Can’t Wake Up
Dualtone Music Group, Inc. · April 04, 2018
A pleasant enough collection of energetic and thoughtful songs, Shakey Graves’ Can’t Wake Up is okay, and will probably be put into my collection of things to listen to in the background while doing homework. It’s the perfect album if you want to focus on something that isn’t the album, so it’s not necessarily the most interesting or fresh thing you’ve heard in a while. Though all the songs start to blend together after a while and sound the same, it isn’t really that bad, and was an agreeable album to have on in the background of a day where I wasn’t doing anything else more interesting.
Born Alejandro Rose-Garcia, Shakey Graves got his stage name from his friends when they gave each other “Indian guide names” at a music festival in 2007. Graves has an impressive track record of involvement with musicians like Edward Sharpe and Mumford & Sons, as well as TV show appearances before entering the world of music. His fifth album, released three years after his last, is an assortment of songs of the Americana genre for which he has gained recognition.
I hadn’t heard of Shakey Graves until the release of this album. Given it was introduced to me by an eye-catching banner on my Spotify homepage, I was hoping to be blown away by an introspective album by a new artist I could get really into. With those expectations, I was a bit disappointed; the album didn’t sound that different from a lot of other music where a dude with a guitar sings about what it would be like to have a more interesting life. This is particularly exemplified in the song ‘Dining Alone,’ whose tired chorus is “I wonder what it’s like to fly a plane / To meet a girl on a Friday night / And wake up next to her on Saturday / To swim across the ocean blue / To walk a mile upon the moon…But it’s getting late, this restaurant is closing / I guess I’d better go.” It’s pretty much the most boring description of an existential crisis ever.
If I had gone in with the expectations of hearing a dude with a guitar singing about what it would be like to have a more interesting life, then I’d probably be a bit more impressed, because some of the tracks were arguably more innovative than others doing the same type of music as Graves.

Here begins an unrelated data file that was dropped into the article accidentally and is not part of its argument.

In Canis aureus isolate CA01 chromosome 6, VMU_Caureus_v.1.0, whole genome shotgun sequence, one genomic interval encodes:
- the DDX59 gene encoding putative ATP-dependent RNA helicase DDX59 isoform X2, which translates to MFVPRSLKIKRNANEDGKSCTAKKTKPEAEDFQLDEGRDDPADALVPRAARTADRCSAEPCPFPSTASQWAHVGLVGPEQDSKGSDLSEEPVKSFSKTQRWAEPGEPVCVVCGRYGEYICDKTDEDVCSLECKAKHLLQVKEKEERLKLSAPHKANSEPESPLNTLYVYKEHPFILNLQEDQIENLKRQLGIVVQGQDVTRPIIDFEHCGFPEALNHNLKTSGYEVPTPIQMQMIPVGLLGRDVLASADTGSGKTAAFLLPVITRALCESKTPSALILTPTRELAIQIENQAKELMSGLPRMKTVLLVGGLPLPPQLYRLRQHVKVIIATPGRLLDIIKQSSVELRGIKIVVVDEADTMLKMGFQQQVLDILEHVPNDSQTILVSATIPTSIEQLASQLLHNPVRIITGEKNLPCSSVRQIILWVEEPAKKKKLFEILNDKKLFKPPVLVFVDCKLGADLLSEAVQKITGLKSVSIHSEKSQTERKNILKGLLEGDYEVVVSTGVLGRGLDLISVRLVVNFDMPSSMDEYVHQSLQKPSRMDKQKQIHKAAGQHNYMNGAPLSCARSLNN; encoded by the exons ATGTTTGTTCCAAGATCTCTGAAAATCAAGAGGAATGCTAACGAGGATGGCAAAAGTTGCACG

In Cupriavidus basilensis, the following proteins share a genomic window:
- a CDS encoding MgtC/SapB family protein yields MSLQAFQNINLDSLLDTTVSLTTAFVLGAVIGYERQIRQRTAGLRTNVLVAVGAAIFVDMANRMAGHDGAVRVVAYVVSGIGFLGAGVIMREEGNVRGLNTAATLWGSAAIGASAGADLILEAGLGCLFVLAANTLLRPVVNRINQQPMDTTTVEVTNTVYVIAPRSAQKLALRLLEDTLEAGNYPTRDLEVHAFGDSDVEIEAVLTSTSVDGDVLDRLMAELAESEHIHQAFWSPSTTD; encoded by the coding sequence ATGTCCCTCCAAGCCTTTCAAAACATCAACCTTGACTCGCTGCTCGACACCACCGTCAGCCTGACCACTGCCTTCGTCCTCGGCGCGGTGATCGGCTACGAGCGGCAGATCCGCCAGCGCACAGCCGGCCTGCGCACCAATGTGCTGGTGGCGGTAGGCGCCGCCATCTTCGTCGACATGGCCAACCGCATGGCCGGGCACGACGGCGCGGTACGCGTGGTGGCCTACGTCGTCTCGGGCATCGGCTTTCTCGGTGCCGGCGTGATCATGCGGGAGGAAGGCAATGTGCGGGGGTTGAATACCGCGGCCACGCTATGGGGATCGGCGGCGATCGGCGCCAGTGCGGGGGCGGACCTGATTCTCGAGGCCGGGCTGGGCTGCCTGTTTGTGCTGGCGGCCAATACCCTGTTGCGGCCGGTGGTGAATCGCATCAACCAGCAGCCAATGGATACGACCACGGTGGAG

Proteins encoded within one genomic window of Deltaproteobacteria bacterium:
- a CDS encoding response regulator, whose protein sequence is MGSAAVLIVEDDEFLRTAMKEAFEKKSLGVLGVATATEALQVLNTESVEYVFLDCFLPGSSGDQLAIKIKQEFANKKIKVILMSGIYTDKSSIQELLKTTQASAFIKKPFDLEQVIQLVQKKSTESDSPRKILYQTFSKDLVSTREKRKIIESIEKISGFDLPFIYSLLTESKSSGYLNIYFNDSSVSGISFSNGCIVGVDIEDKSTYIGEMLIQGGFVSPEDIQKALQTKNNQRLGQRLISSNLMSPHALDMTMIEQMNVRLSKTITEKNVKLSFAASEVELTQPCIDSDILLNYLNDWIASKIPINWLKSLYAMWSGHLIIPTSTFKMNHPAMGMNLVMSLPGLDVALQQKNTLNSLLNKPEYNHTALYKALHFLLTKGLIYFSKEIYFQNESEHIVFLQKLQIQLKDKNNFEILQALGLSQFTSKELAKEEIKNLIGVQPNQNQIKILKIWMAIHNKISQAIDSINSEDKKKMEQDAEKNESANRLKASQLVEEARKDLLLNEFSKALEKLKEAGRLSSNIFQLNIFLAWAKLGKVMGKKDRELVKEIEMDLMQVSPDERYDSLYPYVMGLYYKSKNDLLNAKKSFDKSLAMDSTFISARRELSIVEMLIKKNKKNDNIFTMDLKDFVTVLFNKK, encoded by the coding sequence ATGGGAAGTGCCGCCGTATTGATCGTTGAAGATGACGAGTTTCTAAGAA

If there was one song from the album I might actually listen to again, it would be ‘Aibohphobia.’ It starts out with a tune that sounds like the accompaniment of Marx Brothers-era silent slapstick comedy, and it continues through the entire song, mixing with his usual instrumentals and contemporary vocal style. There was one other song that stood out to me after listening to the whole album, which was the opener ‘Counting Sheep.’ However, I think I only liked it for nostalgic reasons because it sounded like a lot of the music I listened to at the beginning of high school (back when everyone was starting to act too cool for mainstream music). ‘Counting Sheep,’ like most of the tracks on the album, was generic indie-dude music. It’s good, but nothing special.
Overall, I wanted to like the album, but I really just couldn’t. He seems like a nice enough guy; his hometown mayor even proclaimed February 9 “Shakey Graves Day”, where all Graves’ albums are available at an accessible pay-as-you-want rate on Bandcamp. He seems like a down to earth artist who is just trying to make relatable music, but it just comes across as a little too mundane in the process. It wasn’t a bad album, but it wasn’t a great one. I would listen to it again if I needed a soundtrack to my late night studying; if I was at a friend’s house and they put on the album, I would be polite and tell them “Nice choice!” But other than that, the album seems like an attempt at being approachable that ended up just being boring, coming across as pleasant at best.